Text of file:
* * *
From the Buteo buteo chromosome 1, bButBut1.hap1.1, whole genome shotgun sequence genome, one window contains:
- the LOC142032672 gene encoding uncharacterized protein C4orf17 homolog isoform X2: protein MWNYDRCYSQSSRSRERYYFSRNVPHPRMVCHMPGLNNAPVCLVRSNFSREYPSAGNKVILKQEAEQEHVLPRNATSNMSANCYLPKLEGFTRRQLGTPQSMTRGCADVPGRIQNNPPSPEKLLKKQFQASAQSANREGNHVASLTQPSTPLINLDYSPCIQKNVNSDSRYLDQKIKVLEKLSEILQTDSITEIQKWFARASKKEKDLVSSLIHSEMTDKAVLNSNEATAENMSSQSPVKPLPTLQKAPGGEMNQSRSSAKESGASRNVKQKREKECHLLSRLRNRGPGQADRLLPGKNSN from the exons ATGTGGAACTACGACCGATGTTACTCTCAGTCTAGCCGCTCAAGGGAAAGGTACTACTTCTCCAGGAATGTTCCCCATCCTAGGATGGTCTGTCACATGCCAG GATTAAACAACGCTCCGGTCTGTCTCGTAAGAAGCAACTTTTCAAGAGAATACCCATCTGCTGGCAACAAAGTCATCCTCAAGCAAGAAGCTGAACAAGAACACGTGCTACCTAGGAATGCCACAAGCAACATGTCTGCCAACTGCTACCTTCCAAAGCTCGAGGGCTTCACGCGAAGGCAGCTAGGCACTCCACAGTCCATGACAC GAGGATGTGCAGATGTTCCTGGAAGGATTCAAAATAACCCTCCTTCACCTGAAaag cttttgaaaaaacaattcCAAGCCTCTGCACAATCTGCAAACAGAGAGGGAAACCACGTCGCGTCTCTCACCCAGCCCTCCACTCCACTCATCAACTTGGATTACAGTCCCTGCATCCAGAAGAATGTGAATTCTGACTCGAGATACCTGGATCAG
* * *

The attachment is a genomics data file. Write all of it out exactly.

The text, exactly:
From the Buteo buteo chromosome 1, bButBut1.hap1.1, whole genome shotgun sequence genome, one window contains:
- the LOC142032672 gene encoding uncharacterized protein C4orf17 homolog isoform X2: protein MWNYDRCYSQSSRSRERYYFSRNVPHPRMVCHMPGLNNAPVCLVRSNFSREYPSAGNKVILKQEAEQEHVLPRNATSNMSANCYLPKLEGFTRRQLGTPQSMTRGCADVPGRIQNNPPSPEKLLKKQFQASAQSANREGNHVASLTQPSTPLINLDYSPCIQKNVNSDSRYLDQKIKVLEKLSEILQTDSITEIQKWFARASKKEKDLVSSLIHSEMTDKAVLNSNEATAENMSSQSPVKPLPTLQKAPGGEMNQSRSSAKESGASRNVKQKREKECHLLSRLRNRGPGQADRLLPGKNSN from the exons ATGTGGAACTACGACCGATGTTACTCTCAGTCTAGCCGCTCAAGGGAAAGGTACTACTTCTCCAGGAATGTTCCCCATCCTAGGATGGTCTGTCACATGCCAG GATTAAACAACGCTCCGGTCTGTCTCGTAAGAAGCAACTTTTCAAGAGAATACCCATCTGCTGGCAACAAAGTCATCCTCAAGCAAGAAGCTGAACAAGAACACGTGCTACCTAGGAATGCCACAAGCAACATGTCTGCCAACTGCTACCTTCCAAAGCTCGAGGGCTTCACGCGAAGGCAGCTAGGCACTCCACAGTCCATGACAC GAGGATGTGCAGATGTTCCTGGAAGGATTCAAAATAACCCTCCTTCACCTGAAaag cttttgaaaaaacaattcCAAGCCTCTGCACAATCTGCAAACAGAGAGGGAAACCACGTCGCGTCTCTCACCCAGCCCTCCACTCCACTCATCAACTTGGATTACAGTCCCTGCATCCAGAAGAATGTGAATTCTGACTCGAGATACCTGGATCAG